He was a tall man and very shy. He wore a hearing aid but if you watched him closely he was not as deaf as he appeared. The hearing aid gave him an opportunity to think twice before speaking. Others found it annoying. He liked to dance and he could be seen at parties dancing with women considerably younger than himself.

Few people were aware of Sam's little known predilection - gambling.  Sam never went to casinos nor did he play cards. However, he had a penchant for buying and selling shares. Wherever he traveled he opened an account at a bank or brokerage house  and would use it on his frequent visits.
When visiting Israel he would visit me, his banker, and eagerly listen to developments on the capital markets. In the late 1970s the Tel Aviv Stock Exchange was experiencing a bull market of major proportions. Sam was particularly interested in the new issue market. Companies would float their shares and the public would bid for many times the number of shares on offer. When the shares began trading, it invariably was at a substantial premium. Sam learned that investors wishing to buy a new issue would generally receive less than 1% of the amount requested. Institutional investors however, generally received the full amount ordered.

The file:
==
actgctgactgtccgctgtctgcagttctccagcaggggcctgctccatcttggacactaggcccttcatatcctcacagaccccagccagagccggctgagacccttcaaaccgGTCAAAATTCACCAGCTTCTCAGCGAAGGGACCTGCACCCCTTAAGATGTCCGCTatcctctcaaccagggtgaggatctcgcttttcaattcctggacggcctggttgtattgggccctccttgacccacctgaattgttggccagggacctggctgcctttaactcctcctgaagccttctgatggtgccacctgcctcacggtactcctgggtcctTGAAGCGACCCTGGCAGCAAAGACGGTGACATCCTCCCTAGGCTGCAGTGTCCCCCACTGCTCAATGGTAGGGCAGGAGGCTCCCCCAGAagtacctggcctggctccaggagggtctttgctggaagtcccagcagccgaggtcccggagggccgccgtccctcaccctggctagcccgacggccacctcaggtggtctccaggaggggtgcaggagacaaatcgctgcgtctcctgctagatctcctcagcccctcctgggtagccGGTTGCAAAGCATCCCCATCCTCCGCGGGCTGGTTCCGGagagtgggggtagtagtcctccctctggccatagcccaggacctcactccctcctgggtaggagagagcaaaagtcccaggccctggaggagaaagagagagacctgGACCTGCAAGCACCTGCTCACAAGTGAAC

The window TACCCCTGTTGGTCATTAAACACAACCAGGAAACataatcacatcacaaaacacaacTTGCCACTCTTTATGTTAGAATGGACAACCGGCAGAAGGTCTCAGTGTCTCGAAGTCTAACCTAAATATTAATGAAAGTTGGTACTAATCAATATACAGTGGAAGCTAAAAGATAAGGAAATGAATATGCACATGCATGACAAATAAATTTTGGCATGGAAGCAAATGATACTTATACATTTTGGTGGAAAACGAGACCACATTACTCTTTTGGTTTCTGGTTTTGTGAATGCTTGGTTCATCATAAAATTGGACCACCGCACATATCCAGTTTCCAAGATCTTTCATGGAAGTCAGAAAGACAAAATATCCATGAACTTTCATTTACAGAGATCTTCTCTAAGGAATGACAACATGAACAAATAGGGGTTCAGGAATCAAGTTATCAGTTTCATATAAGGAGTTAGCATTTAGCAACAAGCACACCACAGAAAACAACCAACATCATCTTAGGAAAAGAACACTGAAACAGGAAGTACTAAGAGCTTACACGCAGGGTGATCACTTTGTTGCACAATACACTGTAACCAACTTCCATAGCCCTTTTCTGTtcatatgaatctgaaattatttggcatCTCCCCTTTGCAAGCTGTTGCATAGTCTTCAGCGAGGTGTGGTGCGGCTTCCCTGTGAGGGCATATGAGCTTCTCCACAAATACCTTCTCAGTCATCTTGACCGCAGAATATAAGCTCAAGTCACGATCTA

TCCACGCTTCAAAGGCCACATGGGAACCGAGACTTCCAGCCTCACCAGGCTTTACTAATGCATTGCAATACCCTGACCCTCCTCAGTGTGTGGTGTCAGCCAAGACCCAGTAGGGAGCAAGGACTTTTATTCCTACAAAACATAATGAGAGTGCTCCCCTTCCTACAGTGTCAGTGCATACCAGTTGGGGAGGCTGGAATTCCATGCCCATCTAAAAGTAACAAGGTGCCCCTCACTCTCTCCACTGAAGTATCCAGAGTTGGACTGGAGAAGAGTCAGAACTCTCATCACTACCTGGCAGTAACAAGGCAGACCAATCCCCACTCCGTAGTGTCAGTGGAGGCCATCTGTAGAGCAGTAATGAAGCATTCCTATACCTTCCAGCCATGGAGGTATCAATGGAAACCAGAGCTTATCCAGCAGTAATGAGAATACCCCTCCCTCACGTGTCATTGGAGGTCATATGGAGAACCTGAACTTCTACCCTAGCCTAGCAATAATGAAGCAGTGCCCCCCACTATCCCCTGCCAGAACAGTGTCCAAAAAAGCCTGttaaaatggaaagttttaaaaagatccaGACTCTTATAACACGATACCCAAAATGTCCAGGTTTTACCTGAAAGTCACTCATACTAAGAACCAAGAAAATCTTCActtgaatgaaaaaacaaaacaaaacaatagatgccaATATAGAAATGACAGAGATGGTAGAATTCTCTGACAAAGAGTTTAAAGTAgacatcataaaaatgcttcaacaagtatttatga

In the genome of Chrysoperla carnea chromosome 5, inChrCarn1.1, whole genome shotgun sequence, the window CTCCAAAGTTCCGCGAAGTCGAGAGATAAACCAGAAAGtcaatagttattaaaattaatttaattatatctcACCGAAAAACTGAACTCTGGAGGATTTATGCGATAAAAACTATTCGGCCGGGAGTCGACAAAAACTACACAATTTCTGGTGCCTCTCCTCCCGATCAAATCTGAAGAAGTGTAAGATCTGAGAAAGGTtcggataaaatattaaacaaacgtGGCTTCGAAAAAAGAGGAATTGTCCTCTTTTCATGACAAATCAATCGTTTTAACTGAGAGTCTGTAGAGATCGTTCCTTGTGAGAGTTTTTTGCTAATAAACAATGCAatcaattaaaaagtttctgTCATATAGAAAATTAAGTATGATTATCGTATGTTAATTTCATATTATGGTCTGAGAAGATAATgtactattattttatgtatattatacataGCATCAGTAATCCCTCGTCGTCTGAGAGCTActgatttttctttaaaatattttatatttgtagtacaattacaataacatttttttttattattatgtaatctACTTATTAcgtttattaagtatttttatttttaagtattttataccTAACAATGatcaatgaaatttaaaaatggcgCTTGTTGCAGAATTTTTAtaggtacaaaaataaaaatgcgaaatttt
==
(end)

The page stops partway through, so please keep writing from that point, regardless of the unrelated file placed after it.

Shortly afterwards Bank Hapoalim was preparing a public financing, one of the largest public issues ever. Anyone who was interested would have noted in the prospectus, the document accompanying the new issue, a $200,000 investment in the name of Rothschild Bank, Geneva. The day before the issue the banker received a call from Sam Sebba. "You noticed the Rothschild Geneva participation. Well it isn't Rothschild, it is Sam Sebba. Would you like to sell the shares for me?" The next day the shares were traded at a 37% premium over the purchase price. Some time later Sam Sebba arrived at the bank. "Can I get a checkbook?" he asked.

I looked over Sam's shoulder and noticed that the full profit of $74,000 was made over to Israel's major universities.

Sam Sebba died at 100.